Maxi-Cash Financial Services (SGX: 5UF) is the first and only listed pawn-broker in Singapore so far. It has the largest network of pawnshops covering all parts of the island. The company was floated in June 2012 at $0.30 (or $0.208 after adjusting for bonus issues). It is up some 121% since then. The Straits Times Index (SGX: ^STI) pales in comparison – it is up only 13.8% during the same period. Is the surge in share price justified or did the price rise due to Maxi-Cash’s novelty factor? A Look at the 2012 Financial Results Revenues in 2012 were…
The company was floated in June 2012 at $0.30 (or $0.208 after adjusting for bonus issues). It is up some 121% since then. The Straits Times Index (SGX: ^STI) pales in comparison – it is up only 13.8% during the same period.
Is the surge in share price justified or did the price rise due to Maxi-Cash’s novelty factor?
A Look at the 2012 Financial Results
Revenues in 2012 were $100.5m, while net profits came in at $4.2m. The company saw annual sales and net profits increase by 15% and 36% respectively.
Maxi-Cash has cash balances of $7.5m. The total debt stands at around $79m. Comparing this to the net profit $4.2 million and cash balances, it seems the debt level might be a tad high.
The trade receivables turnover ratio for 2012 was 1.6, and the receivable days were 598. For 2011, the numbers were at 1.4 and 515 days respectively. This suggests that in 2012, the credit terms could have been looser. Maxi-Cash took 598 days to receive payments owed by its customers and clients, which also looks a bit long. This in turn can impact the cash flow, as seen below.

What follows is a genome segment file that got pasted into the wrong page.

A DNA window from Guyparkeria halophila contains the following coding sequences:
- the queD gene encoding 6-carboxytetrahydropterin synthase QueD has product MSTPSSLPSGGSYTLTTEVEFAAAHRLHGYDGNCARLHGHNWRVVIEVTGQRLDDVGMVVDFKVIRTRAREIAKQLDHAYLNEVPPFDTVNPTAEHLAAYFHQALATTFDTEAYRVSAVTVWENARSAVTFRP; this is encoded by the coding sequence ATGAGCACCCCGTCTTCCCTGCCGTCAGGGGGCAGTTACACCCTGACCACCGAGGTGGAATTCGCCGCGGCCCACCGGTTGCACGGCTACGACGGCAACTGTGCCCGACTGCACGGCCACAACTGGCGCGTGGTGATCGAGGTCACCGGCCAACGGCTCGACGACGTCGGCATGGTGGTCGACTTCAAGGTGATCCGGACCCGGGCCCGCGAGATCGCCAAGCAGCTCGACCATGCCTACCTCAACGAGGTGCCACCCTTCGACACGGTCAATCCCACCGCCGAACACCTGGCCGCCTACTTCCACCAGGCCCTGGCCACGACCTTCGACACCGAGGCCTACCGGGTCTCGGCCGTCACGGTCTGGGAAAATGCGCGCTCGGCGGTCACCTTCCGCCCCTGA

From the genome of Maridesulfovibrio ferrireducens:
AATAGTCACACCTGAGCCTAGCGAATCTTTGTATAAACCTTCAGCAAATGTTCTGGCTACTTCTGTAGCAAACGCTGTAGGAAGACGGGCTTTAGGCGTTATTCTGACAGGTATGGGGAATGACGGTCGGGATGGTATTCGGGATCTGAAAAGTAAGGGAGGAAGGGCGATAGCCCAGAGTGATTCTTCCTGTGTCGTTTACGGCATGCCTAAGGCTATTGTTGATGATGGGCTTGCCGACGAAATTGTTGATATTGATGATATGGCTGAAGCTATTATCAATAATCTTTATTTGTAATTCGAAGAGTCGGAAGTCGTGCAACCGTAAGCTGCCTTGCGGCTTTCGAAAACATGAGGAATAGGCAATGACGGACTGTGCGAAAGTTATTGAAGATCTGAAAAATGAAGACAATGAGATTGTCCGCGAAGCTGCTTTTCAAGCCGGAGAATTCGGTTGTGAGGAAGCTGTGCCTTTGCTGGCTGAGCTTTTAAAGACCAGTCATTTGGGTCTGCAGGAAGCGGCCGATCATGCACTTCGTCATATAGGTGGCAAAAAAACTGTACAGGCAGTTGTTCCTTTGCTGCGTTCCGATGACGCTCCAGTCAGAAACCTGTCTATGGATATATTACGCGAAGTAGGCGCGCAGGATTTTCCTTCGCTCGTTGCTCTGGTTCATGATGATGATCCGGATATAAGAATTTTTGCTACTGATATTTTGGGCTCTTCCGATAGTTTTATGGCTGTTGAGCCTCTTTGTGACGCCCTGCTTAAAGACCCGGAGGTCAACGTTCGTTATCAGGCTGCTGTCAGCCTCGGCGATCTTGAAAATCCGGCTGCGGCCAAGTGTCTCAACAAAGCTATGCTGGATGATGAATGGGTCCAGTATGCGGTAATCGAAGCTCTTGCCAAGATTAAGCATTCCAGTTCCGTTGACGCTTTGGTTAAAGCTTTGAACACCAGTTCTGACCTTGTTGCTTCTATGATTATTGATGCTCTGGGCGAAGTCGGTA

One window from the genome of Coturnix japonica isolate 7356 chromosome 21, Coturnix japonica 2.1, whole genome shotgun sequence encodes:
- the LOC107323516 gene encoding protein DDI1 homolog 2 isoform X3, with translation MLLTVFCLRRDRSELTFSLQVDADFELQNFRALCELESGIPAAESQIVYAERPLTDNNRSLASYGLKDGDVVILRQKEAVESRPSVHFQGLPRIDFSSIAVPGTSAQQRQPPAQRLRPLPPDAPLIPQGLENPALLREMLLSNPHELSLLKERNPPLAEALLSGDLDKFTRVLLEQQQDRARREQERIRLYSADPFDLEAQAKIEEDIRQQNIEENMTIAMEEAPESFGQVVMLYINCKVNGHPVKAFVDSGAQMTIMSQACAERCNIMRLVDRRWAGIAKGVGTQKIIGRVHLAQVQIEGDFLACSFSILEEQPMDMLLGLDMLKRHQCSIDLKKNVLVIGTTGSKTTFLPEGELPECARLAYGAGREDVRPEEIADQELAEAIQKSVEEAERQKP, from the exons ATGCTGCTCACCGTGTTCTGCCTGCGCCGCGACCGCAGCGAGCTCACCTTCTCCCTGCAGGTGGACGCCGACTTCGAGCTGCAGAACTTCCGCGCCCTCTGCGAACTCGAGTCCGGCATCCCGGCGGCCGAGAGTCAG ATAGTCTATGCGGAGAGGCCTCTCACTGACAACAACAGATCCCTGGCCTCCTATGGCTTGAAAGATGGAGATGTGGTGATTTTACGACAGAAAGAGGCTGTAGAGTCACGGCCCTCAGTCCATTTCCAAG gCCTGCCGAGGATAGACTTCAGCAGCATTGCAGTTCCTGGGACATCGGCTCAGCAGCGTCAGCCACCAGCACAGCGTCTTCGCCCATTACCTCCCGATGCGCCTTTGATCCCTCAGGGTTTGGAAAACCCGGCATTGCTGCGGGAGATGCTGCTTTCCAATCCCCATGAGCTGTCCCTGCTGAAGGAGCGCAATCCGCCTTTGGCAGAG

Meanwhile, the Return on Equity, which is 6.5%, implies that shareholders are not getting a good return on their money.
The cash flow from operations for both 2012 and 2011 were negative at $45 million and $57 million respectively. Even though the situation improved, Maxi-Cash is bleeding cash. The figures are not surprising due to the large amount of trade receivables on its balance sheet, as seen above. The negative cash flow also explains the need to take on debt as the company is not able to generate enough cash to sustain itself.
Maxi-Cash paid out 93% of its profits as dividends. It kept its promise as stated in its flotation prospectus. At the time, it pledged to distribute at least 60% of the net profits attributable to shareholders as dividends for FY2012. It is unclear if the high dividend payout ratio can continue since the company is cash flow negative.
In the future, the management expects to expand its business operations in Singapore by increasing the number of pawnbrokers and retail outlets or both, especially in places where Maxi-Cash is not well represented.
Foolish Bottom Line
Pawnbrokers can be seen as resilient businesses. During tough times when banks are reluctant to extend loans and credit, people who need cash might turn to pawnshops. However, the macro factor should not be the only consideration when investing in pawnbrokers. Investors pay attention to the underlying business fundamentals, as well.
In the future, if Maxi-Cash could improve its cash flow and pare down debt, it might warrant a second look.
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The information provided is for general information purposes only and is not intended to be personalised investment or financial advice. Motley Fool Singapore contributor Sudhan P doesn’t own shares in any companies mentioned.